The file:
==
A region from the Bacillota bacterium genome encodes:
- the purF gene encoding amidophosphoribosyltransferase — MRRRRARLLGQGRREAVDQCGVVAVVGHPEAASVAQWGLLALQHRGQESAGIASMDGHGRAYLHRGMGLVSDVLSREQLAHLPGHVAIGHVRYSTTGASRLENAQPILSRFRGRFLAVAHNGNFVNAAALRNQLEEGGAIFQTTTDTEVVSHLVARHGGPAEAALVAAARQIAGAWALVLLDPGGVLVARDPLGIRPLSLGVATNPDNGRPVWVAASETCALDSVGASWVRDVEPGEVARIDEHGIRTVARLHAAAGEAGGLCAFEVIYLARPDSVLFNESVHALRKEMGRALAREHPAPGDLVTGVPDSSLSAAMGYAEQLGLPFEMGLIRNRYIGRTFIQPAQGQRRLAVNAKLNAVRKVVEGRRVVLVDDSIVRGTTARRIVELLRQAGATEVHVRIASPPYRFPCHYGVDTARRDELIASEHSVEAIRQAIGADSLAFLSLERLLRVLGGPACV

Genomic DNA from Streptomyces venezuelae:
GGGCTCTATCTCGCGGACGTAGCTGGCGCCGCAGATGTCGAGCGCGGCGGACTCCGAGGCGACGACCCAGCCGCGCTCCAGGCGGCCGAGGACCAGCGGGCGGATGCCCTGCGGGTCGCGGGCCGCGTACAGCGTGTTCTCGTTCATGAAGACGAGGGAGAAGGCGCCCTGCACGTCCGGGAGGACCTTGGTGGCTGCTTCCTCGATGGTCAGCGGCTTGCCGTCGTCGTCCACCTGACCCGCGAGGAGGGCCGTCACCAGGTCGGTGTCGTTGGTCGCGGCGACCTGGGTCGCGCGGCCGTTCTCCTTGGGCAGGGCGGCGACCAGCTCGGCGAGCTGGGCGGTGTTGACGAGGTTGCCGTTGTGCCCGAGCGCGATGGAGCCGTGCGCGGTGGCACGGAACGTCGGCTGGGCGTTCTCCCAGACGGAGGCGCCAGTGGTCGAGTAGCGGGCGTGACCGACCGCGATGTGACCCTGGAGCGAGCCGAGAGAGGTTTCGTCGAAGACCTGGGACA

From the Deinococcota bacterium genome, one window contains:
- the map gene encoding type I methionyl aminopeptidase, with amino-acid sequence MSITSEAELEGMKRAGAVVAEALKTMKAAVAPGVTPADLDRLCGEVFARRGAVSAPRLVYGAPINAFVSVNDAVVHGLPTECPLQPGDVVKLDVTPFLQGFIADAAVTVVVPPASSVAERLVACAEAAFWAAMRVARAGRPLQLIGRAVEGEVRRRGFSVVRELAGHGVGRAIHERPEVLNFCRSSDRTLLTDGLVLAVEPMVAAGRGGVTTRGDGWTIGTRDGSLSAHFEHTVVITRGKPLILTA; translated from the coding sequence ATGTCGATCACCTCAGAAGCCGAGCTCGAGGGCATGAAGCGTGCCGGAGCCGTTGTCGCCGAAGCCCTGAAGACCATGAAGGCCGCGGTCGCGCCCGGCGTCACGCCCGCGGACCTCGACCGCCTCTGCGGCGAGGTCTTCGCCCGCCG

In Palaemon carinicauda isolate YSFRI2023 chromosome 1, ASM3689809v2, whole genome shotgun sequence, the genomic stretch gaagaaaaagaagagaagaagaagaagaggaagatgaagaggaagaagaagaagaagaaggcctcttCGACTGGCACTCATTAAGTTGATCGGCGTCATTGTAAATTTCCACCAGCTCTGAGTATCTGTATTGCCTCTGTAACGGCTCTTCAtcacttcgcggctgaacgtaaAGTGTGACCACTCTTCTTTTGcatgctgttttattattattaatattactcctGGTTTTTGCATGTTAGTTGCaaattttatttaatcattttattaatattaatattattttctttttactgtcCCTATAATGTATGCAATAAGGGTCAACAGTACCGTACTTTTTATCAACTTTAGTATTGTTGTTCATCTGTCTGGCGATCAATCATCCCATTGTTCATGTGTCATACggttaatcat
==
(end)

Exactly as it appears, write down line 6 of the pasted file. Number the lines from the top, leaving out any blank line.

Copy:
- the map gene encoding type I methionyl aminopeptidase, with amino-acid sequence MSITSEAELEGMKRAGAVVAEALKTMKAAVAPGVTPADLDRLCGEVFARRGAVSAPRLVYGAPINAFVSVNDAVVHGLPTECPLQPGDVVKLDVTPFLQGFIADAAVTVVVPPASSVAERLVACAEAAFWAAMRVARAGRPLQLIGRAVEGEVRRRGFSVVRELAGHGVGRAIHERPEVLNFCRSSDRTLLTDGLVLAVEPMVAAGRGGVTTRGDGWTIGTRDGSLSAHFEHTVVITRGKPLILTA; translated from the coding sequence ATGTCGATCACCTCAGAAGCCGAGCTCGAGGGCATGAAGCGTGCCGGAGCCGTTGTCGCCGAAGCCCTGAAGACCATGAAGGCCGCGGTCGCGCCCGGCGTCACGCCCGCGGACCTCGACCGCCTCTGCGGCGAGGTCTTCGCCCGCCG